1. I take to heart our UUC Vision, our statement of who we hope and intend to be. In it we say: We will vocally and actively oppose injustice and stand in prophetic judgment of all that would diminish the equality and dignity of human beings—for me the 8th principle is one more way we can make real this Vision we have; and, demonstrate once again that we are a living and breathing religion, always responsive to calls for greater justice in the world.
  1. And finally, even though I’m an English major—and would love to tweak the language of the 8th principle to say, for example: “we a member congregation”—such very minor concerns pale in comparison to my desire that we act now in opposition to racism. We have two years to fine-tune the language with our fellow UUs before a denomination-wide vote in 2024. In the meantime, let’s challenge ourselves! Please join me in voting to adopt!

Elizabeth Leber

I have been a part of UUC since I was born. I love this church. And, UUC is a very white space.

When I reflect on what it would mean to put a stake in the ground and commit ourselves to working on becoming an anti-racist space, I think of our elementary school. It is a beautiful and highly diverse environment, filled with love. Our teachers and staff are wholly committed to seeing the wonderful individuality of each child and bringing out their unique stories. Why do I bring up the anti-racism work at our school? Every time I’ve spent time there (pre-COVID, that is), I leave with a fuller heart.

We owe it to ourselves at UUC to do this work and we owe it to our children to show how we do this work. My hope is that by making this commitment and leaning into this work we will create a warm home for all who enter our doors and ALL of us will have fuller hearts and a more joyous experience at UUC.


Dave Mentz

I’ve been thinking about the many months and years of dialogue and discernment that have led us to today. Over 10 years ago, our congregation overwhelmingly approved its strategic plan. One of the most notable elements of that plan was the statement that:

We will vocally and actively oppose injustice and stand in prophetic judgment of all that would diminish the equality and dignity of human beings…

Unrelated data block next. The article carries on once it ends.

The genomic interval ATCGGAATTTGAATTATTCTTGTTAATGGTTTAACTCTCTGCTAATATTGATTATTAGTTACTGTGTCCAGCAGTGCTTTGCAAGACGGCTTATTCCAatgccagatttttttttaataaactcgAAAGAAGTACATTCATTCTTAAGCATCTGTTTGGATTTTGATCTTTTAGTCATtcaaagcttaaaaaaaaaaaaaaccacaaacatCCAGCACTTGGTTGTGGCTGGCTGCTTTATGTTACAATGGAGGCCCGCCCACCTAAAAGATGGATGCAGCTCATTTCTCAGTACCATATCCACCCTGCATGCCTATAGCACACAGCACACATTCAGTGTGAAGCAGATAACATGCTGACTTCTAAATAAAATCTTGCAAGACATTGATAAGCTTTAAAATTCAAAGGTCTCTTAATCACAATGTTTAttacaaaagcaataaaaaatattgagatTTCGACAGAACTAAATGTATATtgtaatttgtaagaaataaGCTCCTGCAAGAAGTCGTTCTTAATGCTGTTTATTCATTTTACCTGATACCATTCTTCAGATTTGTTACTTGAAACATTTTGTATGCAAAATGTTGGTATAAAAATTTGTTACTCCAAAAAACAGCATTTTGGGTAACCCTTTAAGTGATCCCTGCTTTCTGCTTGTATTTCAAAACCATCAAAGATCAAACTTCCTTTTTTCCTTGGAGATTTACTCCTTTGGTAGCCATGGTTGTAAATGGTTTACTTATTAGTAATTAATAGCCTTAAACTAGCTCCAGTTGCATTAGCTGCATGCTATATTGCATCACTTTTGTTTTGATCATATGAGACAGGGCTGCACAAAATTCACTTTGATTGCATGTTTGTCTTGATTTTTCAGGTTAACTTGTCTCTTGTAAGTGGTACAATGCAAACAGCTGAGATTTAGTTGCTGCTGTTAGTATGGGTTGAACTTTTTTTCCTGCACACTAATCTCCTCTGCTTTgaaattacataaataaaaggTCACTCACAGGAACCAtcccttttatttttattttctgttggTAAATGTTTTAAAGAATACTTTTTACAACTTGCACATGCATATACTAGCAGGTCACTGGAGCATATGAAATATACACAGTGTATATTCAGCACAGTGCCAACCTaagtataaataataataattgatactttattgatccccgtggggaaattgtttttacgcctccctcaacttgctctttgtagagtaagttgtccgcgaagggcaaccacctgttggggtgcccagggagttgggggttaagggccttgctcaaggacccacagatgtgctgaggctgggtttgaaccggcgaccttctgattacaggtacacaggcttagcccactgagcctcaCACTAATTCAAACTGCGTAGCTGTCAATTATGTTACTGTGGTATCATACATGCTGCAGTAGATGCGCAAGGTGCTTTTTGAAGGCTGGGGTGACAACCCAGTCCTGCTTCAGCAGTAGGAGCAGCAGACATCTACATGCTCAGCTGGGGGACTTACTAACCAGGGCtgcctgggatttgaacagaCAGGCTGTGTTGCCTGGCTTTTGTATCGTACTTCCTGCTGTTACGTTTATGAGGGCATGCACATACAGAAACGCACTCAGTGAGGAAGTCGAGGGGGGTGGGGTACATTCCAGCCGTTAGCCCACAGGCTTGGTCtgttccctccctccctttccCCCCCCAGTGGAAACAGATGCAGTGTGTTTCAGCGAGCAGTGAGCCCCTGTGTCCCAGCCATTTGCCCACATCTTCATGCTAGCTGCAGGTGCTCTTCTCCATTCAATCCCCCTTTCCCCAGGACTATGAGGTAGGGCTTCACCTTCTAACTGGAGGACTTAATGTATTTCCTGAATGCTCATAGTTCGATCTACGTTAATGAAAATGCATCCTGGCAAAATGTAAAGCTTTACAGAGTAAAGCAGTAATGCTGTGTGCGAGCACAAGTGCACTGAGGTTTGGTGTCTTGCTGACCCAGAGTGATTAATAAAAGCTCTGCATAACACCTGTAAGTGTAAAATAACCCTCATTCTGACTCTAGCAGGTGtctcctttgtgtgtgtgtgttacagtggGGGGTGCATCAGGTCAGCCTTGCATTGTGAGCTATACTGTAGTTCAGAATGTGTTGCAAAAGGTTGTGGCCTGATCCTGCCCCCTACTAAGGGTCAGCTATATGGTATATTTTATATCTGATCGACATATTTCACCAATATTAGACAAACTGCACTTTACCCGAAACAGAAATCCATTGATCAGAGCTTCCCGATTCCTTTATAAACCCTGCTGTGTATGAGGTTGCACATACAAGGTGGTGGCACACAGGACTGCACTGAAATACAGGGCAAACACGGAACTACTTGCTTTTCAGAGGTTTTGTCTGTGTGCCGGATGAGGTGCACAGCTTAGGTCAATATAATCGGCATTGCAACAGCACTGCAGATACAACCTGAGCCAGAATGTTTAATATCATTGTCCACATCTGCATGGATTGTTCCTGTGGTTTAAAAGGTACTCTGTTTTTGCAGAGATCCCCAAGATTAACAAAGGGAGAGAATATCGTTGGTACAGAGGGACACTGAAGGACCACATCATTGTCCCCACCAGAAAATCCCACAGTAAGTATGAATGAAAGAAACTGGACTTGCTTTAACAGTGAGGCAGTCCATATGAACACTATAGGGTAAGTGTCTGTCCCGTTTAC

Since the adoption of the strategic plan in 2011, we have invested thousands of hours of time within the congregation in discerning how we can embody this vision. More recently, in 2020 the Board adopted its Open question around anti-racism, and over the past 8 months the 8th Principle team has led a comprehensive effort to provide information and many opportunities for input. After a great deal of input from the congregation, the Board, along with many other groups and individuals, has chosen to endorse the 8th principle.

All of this is to say that we’ve prepared ourselves extensively for this point. I encourage you to oppose the motion to refer this to committee and, instead, choose that we will actively work to address inequities in concert with our mission, vision and full set of principles, including our new 8th principle.


Judy Oerkvitz

I grew up in a small UU church in Philadelphia; it was my extended family.  My teen group, Liberal Religious Youth, was an integral part of my teen years. I was a Youth Delegate to General Assembly in 1969, during which the Black members present staged a walkout as the denomination struggled with issues very similar to those that the UU Church struggles with today. 

I truly want to be part of a “Beloved Community” of diverse and multicultural people as defined by the Rev. Dr. Martin Luther King, Jr.  It is clear that we need to work together to overcome racism, and what we’ve been doing so far has not been working very well.

It is time to listen to the voices of people of color within our denomination who have experienced racism and injustice. They have been deeply involved in carefully crafting this 8th principle. 

It is time to follow the lead of people of color to take meaningful action to dismantle racism in an accountable way. 

Join me and vote YES on the 8th Principle!